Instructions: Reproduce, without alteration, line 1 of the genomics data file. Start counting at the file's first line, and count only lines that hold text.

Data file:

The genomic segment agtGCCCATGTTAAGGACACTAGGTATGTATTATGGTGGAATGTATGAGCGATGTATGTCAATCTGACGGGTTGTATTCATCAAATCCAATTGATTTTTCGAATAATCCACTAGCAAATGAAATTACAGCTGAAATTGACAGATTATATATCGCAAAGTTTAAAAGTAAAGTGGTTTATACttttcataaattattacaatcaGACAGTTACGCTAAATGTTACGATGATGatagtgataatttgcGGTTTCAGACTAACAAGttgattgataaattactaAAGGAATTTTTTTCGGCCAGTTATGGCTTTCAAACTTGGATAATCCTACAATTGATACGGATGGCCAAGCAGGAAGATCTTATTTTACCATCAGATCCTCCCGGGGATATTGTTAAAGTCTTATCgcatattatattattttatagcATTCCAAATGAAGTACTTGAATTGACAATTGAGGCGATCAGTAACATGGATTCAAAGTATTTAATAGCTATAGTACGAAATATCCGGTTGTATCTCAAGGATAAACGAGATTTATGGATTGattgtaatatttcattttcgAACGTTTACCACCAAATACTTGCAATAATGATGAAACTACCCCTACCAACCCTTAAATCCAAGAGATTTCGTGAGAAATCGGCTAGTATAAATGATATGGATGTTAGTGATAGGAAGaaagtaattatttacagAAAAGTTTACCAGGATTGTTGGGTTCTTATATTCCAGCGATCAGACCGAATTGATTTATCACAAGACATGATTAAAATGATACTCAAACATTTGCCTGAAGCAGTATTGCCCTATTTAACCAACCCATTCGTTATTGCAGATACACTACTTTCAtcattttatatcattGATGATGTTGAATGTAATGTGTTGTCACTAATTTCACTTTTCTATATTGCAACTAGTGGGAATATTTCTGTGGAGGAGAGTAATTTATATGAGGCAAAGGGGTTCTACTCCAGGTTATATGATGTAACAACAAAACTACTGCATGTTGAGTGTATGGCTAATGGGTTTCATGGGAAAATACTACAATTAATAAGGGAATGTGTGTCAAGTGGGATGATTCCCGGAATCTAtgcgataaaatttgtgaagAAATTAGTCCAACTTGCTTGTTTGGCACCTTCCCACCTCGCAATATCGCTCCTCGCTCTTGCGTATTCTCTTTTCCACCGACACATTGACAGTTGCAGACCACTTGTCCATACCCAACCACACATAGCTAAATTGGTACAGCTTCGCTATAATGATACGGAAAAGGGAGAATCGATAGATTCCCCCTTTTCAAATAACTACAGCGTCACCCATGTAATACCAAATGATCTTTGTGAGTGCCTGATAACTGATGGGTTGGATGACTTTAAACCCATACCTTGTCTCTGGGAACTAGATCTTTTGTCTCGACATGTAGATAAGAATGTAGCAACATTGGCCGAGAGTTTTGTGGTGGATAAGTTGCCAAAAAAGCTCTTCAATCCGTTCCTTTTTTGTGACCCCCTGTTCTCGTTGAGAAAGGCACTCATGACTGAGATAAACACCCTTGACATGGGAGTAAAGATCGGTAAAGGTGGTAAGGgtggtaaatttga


The genomic segment agtGCCCATGTTAAGGACACTAGGTATGTATTATGGTGGAATGTATGAGCGATGTATGTCAATCTGACGGGTTGTATTCATCAAATCCAATTGATTTTTCGAATAATCCACTAGCAAATGAAATTACAGCTGAAATTGACAGATTATATATCGCAAAGTTTAAAAGTAAAGTGGTTTATACttttcataaattattacaatcaGACAGTTACGCTAAATGTTACGATGATGatagtgataatttgcGGTTTCAGACTAACAAGttgattgataaattactaAAGGAATTTTTTTCGGCCAGTTATGGCTTTCAAACTTGGATAATCCTACAATTGATACGGATGGCCAAGCAGGAAGATCTTATTTTACCATCAGATCCTCCCGGGGATATTGTTAAAGTCTTATCgcatattatattattttatagcATTCCAAATGAAGTACTTGAATTGACAATTGAGGCGATCAGTAACATGGATTCAAAGTATTTAATAGCTATAGTACGAAATATCCGGTTGTATCTCAAGGATAAACGAGATTTATGGATTGattgtaatatttcattttcgAACGTTTACCACCAAATACTTGCAATAATGATGAAACTACCCCTACCAACCCTTAAATCCAAGAGATTTCGTGAGAAATCGGCTAGTATAAATGATATGGATGTTAGTGATAGGAAGaaagtaattatttacagAAAAGTTTACCAGGATTGTTGGGTTCTTATATTCCAGCGATCAGACCGAATTGATTTATCACAAGACATGATTAAAATGATACTCAAACATTTGCCTGAAGCAGTATTGCCCTATTTAACCAACCCATTCGTTATTGCAGATACACTACTTTCAtcattttatatcattGATGATGTTGAATGTAATGTGTTGTCACTAATTTCACTTTTCTATATTGCAACTAGTGGGAATATTTCTGTGGAGGAGAGTAATTTATATGAGGCAAAGGGGTTCTACTCCAGGTTATATGATGTAACAACAAAACTACTGCATGTTGAGTGTATGGCTAATGGGTTTCATGGGAAAATACTACAATTAATAAGGGAATGTGTGTCAAGTGGGATGATTCCCGGAATCTAtgcgataaaatttgtgaagAAATTAGTCCAACTTGCTTGTTTGGCACCTTCCCACCTCGCAATATCGCTCCTCGCTCTTGCGTATTCTCTTTTCCACCGACACATTGACAGTTGCAGACCACTTGTCCATACCCAACCACACATAGCTAAATTGGTACAGCTTCGCTATAATGATACGGAAAAGGGAGAATCGATAGATTCCCCCTTTTCAAATAACTACAGCGTCACCCATGTAATACCAAATGATCTTTGTGAGTGCCTGATAACTGATGGGTTGGATGACTTTAAACCCATACCTTGTCTCTGGGAACTAGATCTTTTGTCTCGACATGTAGATAAGAATGTAGCAACATTGGCCGAGAGTTTTGTGGTGGATAAGTTGCCAAAAAAGCTCTTCAATCCGTTCCTTTTTTGTGACCCCCTGTTCTCGTTGAGAAAGGCACTCATGACTGAGATAAACACCCTTGACATGGGAGTAAAGATCGGTAAAGGTGGTAAGGgtggtaaatttga